Mayflies are one of the most important orders of freshwater inhabiting insects and they are widely used in ecological studies. Mayfly ecology and distribution in the Mediterranean part of the Western Balkans are insufficiently investigated. Our study encompassed 9 sampling sites along the course of the Cetina River, the longest Mediterrranean river in Croatia, and 2 sites in the spring reach of its tributary, Ruda River. Mayflies were sampled monthly between August 2004 and August 2005. A total of 22 mayfly taxa were recorded, including 12 rare species. Due to the variety of available microhabitats and suitable physico-chemical water properties (e.g. water temperature), the highest mayfly richness was recorded in the lower reaches of the river. We discuss distribution and ecology of collected species, particularly the most abundant species (e.g. Baetis rhodani (Pictet, 1843) and Serratella ignita (Poda, 1761)) and the rare species (e.g. Siphlonurus croaticus Ulmer, 1920). One of the rare species collected, Caenis beskidensis Sowa, 1973, has a central and western European distribution and was hitherto not recorded in the Dinaric Western Balkan ecoregion. Morphologically variable specimens from the Rhithrogena group semicolorata were collected, and variability of the most important morphological characters is presented here. In order to resolve the taxonomical status we sequenced the mitochondrial cytochrome oxidase c subunit I (barcode region) of morphologically distinct specimens from the Cetina spring and another locality belonging to the Black Sea drainage (Bijela rijeka, Plitvice Lakes NP). Uncorrected p-distances within and between populations enabled us to associate all specimens to Rhithrogena braaschi Jacob, 1974. Moreover, in contrast to high morphological variability observed in this species, we infer low genetic differentiation of the mtCOI fragment in this species in the Dinaric Western Balkans.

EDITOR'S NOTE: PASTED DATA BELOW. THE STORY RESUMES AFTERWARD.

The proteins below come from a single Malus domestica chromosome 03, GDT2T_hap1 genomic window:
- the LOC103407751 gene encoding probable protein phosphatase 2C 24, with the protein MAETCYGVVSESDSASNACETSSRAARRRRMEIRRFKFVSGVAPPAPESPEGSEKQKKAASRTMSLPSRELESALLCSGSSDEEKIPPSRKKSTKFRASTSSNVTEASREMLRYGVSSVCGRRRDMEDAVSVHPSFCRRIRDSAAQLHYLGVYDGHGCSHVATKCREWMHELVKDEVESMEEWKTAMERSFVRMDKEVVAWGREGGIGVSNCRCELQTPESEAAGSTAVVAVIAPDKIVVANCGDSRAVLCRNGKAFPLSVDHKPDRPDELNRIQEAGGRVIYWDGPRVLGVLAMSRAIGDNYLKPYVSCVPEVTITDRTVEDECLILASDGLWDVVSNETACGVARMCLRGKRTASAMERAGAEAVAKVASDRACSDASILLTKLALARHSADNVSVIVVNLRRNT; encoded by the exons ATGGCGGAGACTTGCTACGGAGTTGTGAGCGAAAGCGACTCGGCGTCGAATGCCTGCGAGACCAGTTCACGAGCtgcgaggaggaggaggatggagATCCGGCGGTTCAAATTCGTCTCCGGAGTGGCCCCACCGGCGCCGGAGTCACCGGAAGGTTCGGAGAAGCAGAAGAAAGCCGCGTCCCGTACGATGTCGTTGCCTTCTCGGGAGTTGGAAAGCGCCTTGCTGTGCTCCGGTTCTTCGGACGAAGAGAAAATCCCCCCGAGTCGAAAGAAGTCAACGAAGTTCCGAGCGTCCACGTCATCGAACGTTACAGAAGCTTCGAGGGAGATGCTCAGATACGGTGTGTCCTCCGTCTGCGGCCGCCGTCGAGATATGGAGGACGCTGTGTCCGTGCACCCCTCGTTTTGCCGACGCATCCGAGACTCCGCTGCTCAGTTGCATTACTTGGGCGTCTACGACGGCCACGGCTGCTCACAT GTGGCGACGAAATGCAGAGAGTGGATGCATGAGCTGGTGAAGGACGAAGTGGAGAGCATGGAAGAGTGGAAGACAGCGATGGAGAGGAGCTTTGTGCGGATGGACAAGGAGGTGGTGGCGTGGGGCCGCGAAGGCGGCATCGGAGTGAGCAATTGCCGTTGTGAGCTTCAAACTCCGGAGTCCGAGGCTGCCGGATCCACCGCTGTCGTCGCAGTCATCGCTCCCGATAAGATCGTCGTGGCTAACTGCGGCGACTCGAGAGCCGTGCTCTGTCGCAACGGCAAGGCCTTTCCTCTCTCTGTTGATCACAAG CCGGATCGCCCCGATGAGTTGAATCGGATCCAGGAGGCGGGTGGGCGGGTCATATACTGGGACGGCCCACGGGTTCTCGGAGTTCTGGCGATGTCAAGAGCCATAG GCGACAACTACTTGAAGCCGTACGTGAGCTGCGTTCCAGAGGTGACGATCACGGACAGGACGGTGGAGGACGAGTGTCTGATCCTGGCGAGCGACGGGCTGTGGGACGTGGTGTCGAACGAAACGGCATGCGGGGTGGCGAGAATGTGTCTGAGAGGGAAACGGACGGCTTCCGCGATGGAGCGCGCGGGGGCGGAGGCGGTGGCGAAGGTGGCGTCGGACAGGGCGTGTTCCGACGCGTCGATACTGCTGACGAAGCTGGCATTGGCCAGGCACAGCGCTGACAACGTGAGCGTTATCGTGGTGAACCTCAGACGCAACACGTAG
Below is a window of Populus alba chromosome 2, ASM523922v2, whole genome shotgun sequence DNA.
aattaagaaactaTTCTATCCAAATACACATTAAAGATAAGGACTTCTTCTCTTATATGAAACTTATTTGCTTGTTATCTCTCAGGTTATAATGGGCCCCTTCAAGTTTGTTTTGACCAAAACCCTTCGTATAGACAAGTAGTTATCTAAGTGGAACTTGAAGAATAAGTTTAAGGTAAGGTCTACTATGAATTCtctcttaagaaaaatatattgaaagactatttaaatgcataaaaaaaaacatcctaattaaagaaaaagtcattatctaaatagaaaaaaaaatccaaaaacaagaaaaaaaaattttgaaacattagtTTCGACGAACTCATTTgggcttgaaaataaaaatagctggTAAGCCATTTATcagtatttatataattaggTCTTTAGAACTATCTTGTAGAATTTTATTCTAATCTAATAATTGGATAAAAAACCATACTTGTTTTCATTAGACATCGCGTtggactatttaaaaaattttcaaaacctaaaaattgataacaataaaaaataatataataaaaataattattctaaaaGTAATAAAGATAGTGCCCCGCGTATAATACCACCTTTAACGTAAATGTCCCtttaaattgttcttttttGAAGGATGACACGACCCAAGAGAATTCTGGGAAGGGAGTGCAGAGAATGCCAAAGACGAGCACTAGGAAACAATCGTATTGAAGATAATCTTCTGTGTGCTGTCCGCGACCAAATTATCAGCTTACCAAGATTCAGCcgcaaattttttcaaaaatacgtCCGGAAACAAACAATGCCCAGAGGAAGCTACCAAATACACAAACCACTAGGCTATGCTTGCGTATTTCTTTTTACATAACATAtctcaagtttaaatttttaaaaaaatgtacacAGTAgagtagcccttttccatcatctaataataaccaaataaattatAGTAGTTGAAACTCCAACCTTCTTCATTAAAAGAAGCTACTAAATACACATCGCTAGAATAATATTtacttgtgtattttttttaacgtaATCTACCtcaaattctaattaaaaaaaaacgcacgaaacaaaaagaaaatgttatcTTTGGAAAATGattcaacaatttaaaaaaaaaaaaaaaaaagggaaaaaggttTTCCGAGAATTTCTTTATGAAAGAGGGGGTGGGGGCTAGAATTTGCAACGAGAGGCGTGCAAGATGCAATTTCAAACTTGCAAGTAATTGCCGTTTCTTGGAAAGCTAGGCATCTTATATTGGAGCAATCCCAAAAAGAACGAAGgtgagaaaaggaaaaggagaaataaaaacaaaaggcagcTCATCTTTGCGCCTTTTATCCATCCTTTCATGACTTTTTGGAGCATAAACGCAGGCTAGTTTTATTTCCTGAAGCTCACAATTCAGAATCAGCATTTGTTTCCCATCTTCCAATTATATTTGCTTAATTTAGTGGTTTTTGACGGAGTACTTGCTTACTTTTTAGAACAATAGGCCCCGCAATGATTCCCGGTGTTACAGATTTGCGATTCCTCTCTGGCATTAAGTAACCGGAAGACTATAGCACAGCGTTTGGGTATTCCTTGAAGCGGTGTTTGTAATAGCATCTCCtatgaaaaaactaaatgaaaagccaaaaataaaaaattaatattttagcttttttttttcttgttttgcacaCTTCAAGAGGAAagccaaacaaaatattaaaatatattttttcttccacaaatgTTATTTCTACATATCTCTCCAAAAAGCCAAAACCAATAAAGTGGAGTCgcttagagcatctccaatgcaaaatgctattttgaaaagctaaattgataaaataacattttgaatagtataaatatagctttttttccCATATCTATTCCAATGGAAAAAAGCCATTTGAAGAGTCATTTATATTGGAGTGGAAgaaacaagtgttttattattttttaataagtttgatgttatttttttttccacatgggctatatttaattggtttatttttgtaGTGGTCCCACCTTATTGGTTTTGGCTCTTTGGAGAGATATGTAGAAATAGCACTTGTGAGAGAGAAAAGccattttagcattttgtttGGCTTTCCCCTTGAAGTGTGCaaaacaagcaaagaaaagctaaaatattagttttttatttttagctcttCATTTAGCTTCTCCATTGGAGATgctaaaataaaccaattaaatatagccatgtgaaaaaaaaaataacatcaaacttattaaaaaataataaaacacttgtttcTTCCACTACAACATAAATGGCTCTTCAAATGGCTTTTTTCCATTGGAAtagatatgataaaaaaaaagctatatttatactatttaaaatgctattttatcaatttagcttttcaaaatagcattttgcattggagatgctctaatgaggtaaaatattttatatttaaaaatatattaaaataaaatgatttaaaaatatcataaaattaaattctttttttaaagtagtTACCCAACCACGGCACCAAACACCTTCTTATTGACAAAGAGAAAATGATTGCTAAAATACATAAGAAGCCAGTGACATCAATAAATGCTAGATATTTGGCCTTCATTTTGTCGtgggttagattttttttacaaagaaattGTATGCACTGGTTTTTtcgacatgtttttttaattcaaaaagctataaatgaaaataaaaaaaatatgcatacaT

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Vol. 126 • No. 1